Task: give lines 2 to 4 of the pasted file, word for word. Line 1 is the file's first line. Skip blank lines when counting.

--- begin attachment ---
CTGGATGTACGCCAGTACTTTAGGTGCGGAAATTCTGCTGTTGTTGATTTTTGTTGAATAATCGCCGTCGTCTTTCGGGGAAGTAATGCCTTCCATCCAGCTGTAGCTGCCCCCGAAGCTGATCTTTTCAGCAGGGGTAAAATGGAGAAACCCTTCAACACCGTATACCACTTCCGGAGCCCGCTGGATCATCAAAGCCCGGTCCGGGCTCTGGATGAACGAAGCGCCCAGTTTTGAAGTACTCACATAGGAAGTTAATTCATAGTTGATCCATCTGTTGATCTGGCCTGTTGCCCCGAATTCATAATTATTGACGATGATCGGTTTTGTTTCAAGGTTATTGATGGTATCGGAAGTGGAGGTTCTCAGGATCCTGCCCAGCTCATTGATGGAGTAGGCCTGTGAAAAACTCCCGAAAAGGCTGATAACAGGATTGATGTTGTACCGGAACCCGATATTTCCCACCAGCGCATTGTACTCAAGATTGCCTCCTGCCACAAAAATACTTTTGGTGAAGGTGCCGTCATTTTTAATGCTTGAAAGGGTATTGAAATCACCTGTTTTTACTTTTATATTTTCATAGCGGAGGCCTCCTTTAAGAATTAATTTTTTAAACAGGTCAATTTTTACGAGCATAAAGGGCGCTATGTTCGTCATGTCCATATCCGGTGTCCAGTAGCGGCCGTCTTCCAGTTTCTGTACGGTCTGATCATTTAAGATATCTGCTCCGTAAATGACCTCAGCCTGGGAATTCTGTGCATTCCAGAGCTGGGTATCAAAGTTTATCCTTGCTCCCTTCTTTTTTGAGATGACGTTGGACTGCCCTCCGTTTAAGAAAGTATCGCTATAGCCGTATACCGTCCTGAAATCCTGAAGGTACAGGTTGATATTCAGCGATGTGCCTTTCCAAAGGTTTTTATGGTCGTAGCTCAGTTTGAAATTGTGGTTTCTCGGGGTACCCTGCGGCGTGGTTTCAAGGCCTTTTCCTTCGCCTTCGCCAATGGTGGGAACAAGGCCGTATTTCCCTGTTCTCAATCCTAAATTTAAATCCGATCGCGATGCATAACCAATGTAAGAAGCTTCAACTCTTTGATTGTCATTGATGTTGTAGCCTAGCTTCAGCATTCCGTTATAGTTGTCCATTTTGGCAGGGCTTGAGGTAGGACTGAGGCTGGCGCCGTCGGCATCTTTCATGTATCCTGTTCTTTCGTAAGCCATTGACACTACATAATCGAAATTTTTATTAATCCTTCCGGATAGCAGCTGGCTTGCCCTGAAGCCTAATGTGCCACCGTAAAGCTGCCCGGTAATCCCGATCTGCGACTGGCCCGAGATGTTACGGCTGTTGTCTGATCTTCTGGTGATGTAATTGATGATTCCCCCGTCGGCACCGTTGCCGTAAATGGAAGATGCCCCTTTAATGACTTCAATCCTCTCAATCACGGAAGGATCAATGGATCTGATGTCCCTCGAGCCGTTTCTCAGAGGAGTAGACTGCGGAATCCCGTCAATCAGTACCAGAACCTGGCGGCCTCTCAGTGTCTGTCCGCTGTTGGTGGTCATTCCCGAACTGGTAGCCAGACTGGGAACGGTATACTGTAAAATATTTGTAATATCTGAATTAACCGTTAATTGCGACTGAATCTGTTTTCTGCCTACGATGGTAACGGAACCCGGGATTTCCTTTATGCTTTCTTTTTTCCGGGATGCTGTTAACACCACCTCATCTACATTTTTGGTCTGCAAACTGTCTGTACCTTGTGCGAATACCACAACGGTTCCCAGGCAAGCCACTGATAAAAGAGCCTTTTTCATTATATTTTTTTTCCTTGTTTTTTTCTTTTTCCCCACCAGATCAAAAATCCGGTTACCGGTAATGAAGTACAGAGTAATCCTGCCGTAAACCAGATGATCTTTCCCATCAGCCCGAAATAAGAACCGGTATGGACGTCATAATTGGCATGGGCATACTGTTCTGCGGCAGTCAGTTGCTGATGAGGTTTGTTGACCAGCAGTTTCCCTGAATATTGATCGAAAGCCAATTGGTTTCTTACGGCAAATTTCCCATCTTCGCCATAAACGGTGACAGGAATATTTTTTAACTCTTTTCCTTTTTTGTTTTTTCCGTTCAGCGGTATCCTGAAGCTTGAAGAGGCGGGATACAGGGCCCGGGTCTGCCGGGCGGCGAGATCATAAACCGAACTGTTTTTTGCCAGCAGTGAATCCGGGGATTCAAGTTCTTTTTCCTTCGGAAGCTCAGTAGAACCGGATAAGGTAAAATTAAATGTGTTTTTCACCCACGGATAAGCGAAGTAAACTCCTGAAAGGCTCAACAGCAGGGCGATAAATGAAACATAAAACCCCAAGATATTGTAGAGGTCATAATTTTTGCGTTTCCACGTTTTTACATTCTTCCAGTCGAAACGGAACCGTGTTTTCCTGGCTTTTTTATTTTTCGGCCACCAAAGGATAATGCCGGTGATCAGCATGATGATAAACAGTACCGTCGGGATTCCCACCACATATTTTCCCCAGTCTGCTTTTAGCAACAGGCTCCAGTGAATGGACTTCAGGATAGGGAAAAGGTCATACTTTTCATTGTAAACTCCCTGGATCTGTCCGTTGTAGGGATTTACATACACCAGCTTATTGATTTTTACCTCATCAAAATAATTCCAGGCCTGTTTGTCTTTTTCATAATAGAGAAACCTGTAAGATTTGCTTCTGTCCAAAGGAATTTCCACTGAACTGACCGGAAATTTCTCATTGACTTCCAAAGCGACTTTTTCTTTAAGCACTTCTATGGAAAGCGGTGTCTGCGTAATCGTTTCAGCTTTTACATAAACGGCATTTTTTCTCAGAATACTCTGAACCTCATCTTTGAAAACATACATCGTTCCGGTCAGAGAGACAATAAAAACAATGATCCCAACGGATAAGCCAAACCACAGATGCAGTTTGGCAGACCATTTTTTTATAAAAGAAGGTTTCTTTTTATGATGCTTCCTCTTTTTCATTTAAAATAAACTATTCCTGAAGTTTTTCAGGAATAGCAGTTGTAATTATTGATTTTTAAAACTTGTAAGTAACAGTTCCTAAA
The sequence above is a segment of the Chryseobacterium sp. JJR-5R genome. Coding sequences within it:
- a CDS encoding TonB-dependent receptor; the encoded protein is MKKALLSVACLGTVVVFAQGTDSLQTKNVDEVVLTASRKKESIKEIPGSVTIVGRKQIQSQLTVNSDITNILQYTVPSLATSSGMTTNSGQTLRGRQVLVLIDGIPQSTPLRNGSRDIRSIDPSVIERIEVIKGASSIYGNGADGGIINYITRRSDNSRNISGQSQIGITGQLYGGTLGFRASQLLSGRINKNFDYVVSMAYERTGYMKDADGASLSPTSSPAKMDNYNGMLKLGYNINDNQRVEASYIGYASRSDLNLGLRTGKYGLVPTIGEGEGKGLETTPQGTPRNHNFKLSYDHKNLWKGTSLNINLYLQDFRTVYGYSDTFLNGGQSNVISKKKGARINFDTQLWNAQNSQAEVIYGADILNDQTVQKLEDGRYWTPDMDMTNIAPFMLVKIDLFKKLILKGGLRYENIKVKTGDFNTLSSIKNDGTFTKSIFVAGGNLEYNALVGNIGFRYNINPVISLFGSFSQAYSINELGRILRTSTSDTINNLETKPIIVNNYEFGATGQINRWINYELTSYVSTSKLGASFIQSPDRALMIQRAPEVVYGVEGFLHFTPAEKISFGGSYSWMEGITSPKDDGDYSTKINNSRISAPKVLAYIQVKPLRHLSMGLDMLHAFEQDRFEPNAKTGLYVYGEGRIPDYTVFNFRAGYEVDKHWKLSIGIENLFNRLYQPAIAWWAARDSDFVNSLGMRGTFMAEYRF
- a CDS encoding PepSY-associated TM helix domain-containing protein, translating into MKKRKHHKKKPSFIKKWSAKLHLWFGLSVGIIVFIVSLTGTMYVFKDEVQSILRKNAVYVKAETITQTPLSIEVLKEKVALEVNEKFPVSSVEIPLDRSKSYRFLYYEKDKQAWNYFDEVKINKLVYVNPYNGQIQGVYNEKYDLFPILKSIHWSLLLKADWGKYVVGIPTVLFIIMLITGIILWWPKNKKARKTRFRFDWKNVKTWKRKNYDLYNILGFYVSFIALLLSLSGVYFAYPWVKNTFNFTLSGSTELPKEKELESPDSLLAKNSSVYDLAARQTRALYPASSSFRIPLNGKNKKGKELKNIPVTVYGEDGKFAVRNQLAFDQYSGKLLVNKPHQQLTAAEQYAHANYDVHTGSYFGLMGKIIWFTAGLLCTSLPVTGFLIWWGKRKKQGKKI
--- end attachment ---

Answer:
The sequence above is a segment of the Chryseobacterium sp. JJR-5R genome. Coding sequences within it:
- a CDS encoding TonB-dependent receptor; the encoded protein is MKKALLSVACLGTVVVFAQGTDSLQTKNVDEVVLTASRKKESIKEIPGSVTIVGRKQIQSQLTVNSDITNILQYTVPSLATSSGMTTNSGQTLRGRQVLVLIDGIPQSTPLRNGSRDIRSIDPSVIERIEVIKGASSIYGNGADGGIINYITRRSDNSRNISGQSQIGITGQLYGGTLGFRASQLLSGRINKNFDYVVSMAYERTGYMKDADGASLSPTSSPAKMDNYNGMLKLGYNINDNQRVEASYIGYASRSDLNLGLRTGKYGLVPTIGEGEGKGLETTPQGTPRNHNFKLSYDHKNLWKGTSLNINLYLQDFRTVYGYSDTFLNGGQSNVISKKKGARINFDTQLWNAQNSQAEVIYGADILNDQTVQKLEDGRYWTPDMDMTNIAPFMLVKIDLFKKLILKGGLRYENIKVKTGDFNTLSSIKNDGTFTKSIFVAGGNLEYNALVGNIGFRYNINPVISLFGSFSQAYSINELGRILRTSTSDTINNLETKPIIVNNYEFGATGQINRWINYELTSYVSTSKLGASFIQSPDRALMIQRAPEVVYGVEGFLHFTPAEKISFGGSYSWMEGITSPKDDGDYSTKINNSRISAPKVLAYIQVKPLRHLSMGLDMLHAFEQDRFEPNAKTGLYVYGEGRIPDYTVFNFRAGYEVDKHWKLSIGIENLFNRLYQPAIAWWAARDSDFVNSLGMRGTFMAEYRF
- a CDS encoding PepSY-associated TM helix domain-containing protein, translating into MKKRKHHKKKPSFIKKWSAKLHLWFGLSVGIIVFIVSLTGTMYVFKDEVQSILRKNAVYVKAETITQTPLSIEVLKEKVALEVNEKFPVSSVEIPLDRSKSYRFLYYEKDKQAWNYFDEVKINKLVYVNPYNGQIQGVYNEKYDLFPILKSIHWSLLLKADWGKYVVGIPTVLFIIMLITGIILWWPKNKKARKTRFRFDWKNVKTWKRKNYDLYNILGFYVSFIALLLSLSGVYFAYPWVKNTFNFTLSGSTELPKEKELESPDSLLAKNSSVYDLAARQTRALYPASSSFRIPLNGKNKKGKELKNIPVTVYGEDGKFAVRNQLAFDQYSGKLLVNKPHQQLTAAEQYAHANYDVHTGSYFGLMGKIIWFTAGLLCTSLPVTGFLIWWGKRKKQGKKI